A Baltimore judge ruled Wednesday that the city’s proximity ban on mobile vendors is unconstitutionally vague and cannot be enforced.
Two food truck owners sued in Baltimore City Circuit Court last year alleging the 300-foot rule, which prevents them from operating near a restaurant selling the same cuisine, violated the Maryland Declaration of rights by effectively barring them from operating in entire neighborhoods.
Joey Vanoni of Pizza di Joey and Nikki McGowan of Mindgrub Cafe testified at a bench trial in September that the ban was very prohibitive to their operation and that compliance was onerous.
Judge Karen C. Friedman ruled Wednesday that “the terms of the ordinance are so vague that fair notice is not provided and enforcement is likely to be subjective and arbitrary until the ordinance has been clarified by amendments.”
Friedman stayed enforcement of her injunction for 60 days.
City Solicitor Andre Davis said Wednesday afternoon that he has not yet reviewed the ruling.
“Since day one, it has been clear that the 300-foot ban has completely left Baltimore’s food trucks in the lurch,” Institute for Justice attorney Greg Reed said in a prepared statement. “The judge gave the city 60 days to stop enforcing the law, which means food trucks will soon no longer have to live in fear of criminal prosecution.”
In her opinion, Friedman determined that a reasonable person cannot reliably interpret when a mobile vendor is “primarily engaged in selling” a product that would prohibit them from being near a brick-and-mortar business. She similarly held that the “same type of food product” was not adequately defined.
Vanoni testified that he does not operate near Subway restaurants because they sell pizzas and meatball subs and he is not sure if he would be in compliance. McGowan testified that she compares her menu item by item to nearby restaurants and is often in doubt about what the same type of food means for her.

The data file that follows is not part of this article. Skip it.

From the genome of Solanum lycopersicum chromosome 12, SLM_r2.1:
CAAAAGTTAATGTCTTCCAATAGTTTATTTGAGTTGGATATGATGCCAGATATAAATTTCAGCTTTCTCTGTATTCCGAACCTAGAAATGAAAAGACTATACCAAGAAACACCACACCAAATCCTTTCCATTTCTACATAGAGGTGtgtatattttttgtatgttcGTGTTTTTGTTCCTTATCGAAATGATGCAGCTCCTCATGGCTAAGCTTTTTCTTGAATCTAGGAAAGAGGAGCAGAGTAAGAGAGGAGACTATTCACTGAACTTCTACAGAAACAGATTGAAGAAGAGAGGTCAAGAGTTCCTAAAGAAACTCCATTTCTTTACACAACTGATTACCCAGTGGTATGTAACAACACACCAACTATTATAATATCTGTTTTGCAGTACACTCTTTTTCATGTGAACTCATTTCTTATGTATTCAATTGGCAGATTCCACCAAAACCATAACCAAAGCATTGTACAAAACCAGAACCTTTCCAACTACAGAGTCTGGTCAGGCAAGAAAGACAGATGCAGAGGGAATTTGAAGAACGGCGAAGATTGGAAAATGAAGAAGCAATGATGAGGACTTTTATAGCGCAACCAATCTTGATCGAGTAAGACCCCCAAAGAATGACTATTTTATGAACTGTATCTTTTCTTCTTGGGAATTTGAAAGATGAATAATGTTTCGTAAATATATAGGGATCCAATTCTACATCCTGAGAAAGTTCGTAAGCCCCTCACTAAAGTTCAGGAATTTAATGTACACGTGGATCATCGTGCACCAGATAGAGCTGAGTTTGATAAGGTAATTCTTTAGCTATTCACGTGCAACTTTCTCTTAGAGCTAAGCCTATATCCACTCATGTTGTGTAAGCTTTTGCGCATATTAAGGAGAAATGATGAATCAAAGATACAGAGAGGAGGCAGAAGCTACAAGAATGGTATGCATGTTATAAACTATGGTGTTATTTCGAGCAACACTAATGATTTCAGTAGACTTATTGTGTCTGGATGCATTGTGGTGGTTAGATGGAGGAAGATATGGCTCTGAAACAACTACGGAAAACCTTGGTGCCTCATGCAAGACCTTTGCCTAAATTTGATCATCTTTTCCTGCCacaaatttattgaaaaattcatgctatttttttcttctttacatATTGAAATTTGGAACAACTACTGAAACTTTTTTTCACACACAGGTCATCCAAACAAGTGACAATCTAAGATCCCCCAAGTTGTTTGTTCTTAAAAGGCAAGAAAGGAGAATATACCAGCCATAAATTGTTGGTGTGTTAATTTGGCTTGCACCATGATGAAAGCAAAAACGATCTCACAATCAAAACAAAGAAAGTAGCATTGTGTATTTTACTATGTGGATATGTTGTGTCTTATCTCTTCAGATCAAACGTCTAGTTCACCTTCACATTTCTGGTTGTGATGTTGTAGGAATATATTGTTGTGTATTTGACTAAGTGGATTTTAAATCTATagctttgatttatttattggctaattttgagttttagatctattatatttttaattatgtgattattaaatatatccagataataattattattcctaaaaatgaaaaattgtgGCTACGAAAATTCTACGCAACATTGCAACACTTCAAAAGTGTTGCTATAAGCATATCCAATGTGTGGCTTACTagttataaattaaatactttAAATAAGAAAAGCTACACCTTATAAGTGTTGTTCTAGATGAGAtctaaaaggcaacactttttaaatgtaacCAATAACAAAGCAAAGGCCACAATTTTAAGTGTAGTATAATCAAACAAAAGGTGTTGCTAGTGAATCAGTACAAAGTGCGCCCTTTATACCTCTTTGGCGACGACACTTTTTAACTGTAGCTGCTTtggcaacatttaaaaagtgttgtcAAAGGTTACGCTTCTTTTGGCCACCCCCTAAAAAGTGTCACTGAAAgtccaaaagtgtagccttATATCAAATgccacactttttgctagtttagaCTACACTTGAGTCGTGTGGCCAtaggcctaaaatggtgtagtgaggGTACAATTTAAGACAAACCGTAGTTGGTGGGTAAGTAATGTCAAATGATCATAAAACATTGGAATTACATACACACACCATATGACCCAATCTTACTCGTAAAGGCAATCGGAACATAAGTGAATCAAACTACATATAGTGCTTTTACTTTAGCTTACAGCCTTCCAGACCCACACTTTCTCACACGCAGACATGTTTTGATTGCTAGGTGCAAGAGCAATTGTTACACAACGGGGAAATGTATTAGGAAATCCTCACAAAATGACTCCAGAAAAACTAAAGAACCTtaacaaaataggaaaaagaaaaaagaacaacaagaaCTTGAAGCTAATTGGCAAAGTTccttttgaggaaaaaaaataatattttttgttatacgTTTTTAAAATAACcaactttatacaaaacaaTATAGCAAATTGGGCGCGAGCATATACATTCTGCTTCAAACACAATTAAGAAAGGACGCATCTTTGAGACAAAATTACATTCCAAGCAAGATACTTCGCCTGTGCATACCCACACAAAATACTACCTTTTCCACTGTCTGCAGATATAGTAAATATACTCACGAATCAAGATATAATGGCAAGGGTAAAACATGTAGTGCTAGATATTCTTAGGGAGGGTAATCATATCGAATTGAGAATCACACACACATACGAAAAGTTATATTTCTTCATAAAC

Friedman also said the rule does not clearly explain how the 300-foot distance is measured and no uniform standard emerged from the four entities with authority to enforce it. She directed that the measurement be taken from the closest point of the space in a building housing the restaurant in question to the closest point of the food truck.
The Institute for Justice teamed up with the plaintiffs to bring the suit and Wednesday announced an intention to appeal the ruling, which does not find that treating food trucks differently than restaurants is unconstitutional, which they argued.
Friedman held that distinguishing between food trucks and restaurants is not a per se unconstitutional discriminatory classification and did not violate the plaintiffs’ equal protection rights. The city’s stated purpose for the rule is to protect the contributions of brick-and-mortar establishments, promote investment by eliminating the potential risk of food trucks, and diversify the marketplace.
“The Court agrees that the vitality of commercial districts is dependent upon the success of brick-and-mortar establishments, which promotes a successful economy,” Friedman wrote. “The 300-foot rule serves the legitimate purpose of promoting the City’s general welfare by establishing a 300-foot distance between brick-and-mortar establishments and mobile vendors. The City is entitled to protect the general welfare by ensuring the vibrancy of commercial districts.”
Institute for Justice attorney Robert Frommer said the ruling brings Baltimore “one step closer to food truck freedom,” but he added that “until the Maryland courts declare once and for all that cities cannot make it a crime to compete, we will keep fighting.”
The case is Pizza di Joey LLC et al. v. Mayor and City Council of Baltimore, 24C16002852.